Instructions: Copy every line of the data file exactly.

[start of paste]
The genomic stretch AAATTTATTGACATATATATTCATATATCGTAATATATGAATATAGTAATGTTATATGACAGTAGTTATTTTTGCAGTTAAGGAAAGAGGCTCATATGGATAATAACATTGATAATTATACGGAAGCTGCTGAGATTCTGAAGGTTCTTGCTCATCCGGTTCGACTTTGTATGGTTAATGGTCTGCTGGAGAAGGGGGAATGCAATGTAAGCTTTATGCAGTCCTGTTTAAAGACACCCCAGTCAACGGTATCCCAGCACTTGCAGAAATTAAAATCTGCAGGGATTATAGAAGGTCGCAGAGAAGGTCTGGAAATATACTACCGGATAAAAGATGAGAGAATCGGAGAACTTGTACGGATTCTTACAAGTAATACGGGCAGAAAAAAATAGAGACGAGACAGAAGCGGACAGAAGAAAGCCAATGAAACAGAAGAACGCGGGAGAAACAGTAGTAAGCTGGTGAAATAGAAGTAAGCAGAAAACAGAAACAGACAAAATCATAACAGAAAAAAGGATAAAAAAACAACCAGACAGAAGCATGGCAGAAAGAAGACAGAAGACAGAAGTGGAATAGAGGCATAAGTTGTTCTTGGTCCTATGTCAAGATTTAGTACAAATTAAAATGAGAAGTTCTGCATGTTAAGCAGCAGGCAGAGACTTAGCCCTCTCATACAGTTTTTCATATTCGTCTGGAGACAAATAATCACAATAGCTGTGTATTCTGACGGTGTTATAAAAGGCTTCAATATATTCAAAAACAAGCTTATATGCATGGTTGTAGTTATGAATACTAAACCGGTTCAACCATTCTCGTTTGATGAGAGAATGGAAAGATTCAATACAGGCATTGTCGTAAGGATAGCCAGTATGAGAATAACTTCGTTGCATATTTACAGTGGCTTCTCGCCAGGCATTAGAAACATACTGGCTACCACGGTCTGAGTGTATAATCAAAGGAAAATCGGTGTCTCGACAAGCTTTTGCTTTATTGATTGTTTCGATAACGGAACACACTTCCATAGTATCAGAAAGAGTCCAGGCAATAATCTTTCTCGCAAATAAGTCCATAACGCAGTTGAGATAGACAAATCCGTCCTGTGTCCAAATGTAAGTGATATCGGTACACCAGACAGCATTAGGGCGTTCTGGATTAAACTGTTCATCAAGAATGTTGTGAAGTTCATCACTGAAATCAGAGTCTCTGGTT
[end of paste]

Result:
The genomic stretch AAATTTATTGACATATATATTCATATATCGTAATATATGAATATAGTAATGTTATATGACAGTAGTTATTTTTGCAGTTAAGGAAAGAGGCTCATATGGATAATAACATTGATAATTATACGGAAGCTGCTGAGATTCTGAAGGTTCTTGCTCATCCGGTTCGACTTTGTATGGTTAATGGTCTGCTGGAGAAGGGGGAATGCAATGTAAGCTTTATGCAGTCCTGTTTAAAGACACCCCAGTCAACGGTATCCCAGCACTTGCAGAAATTAAAATCTGCAGGGATTATAGAAGGTCGCAGAGAAGGTCTGGAAATATACTACCGGATAAAAGATGAGAGAATCGGAGAACTTGTACGGATTCTTACAAGTAATACGGGCAGAAAAAAATAGAGACGAGACAGAAGCGGACAGAAGAAAGCCAATGAAACAGAAGAACGCGGGAGAAACAGTAGTAAGCTGGTGAAATAGAAGTAAGCAGAAAACAGAAACAGACAAAATCATAACAGAAAAAAGGATAAAAAAACAACCAGACAGAAGCATGGCAGAAAGAAGACAGAAGACAGAAGTGGAATAGAGGCATAAGTTGTTCTTGGTCCTATGTCAAGATTTAGTACAAATTAAAATGAGAAGTTCTGCATGTTAAGCAGCAGGCAGAGACTTAGCCCTCTCATACAGTTTTTCATATTCGTCTGGAGACAAATAATCACAATAGCTGTGTATTCTGACGGTGTTATAAAAGGCTTCAATATATTCAAAAACAAGCTTATATGCATGGTTGTAGTTATGAATACTAAACCGGTTCAACCATTCTCGTTTGATGAGAGAATGGAAAGATTCAATACAGGCATTGTCGTAAGGATAGCCAGTATGAGAATAACTTCGTTGCATATTTACAGTGGCTTCTCGCCAGGCATTAGAAACATACTGGCTACCACGGTCTGAGTGTATAATCAAAGGAAAATCGGTGTCTCGACAAGCTTTTGCTTTATTGATTGTTTCGATAACGGAACACACTTCCATAGTATCAGAAAGAGTCCAGGCAATAATCTTTCTCGCAAATAAGTCCATAACGCAGTTGAGATAGACAAATCCGTCCTGTGTCCAAATGTAAGTGATATCGGTACACCAGACAGCATTAGGGCGTTCTGGATTAAACTGTTCATCAAGAATGTTGTGAAGTTCATCACTGAAATCAGAGTCTCTGGTT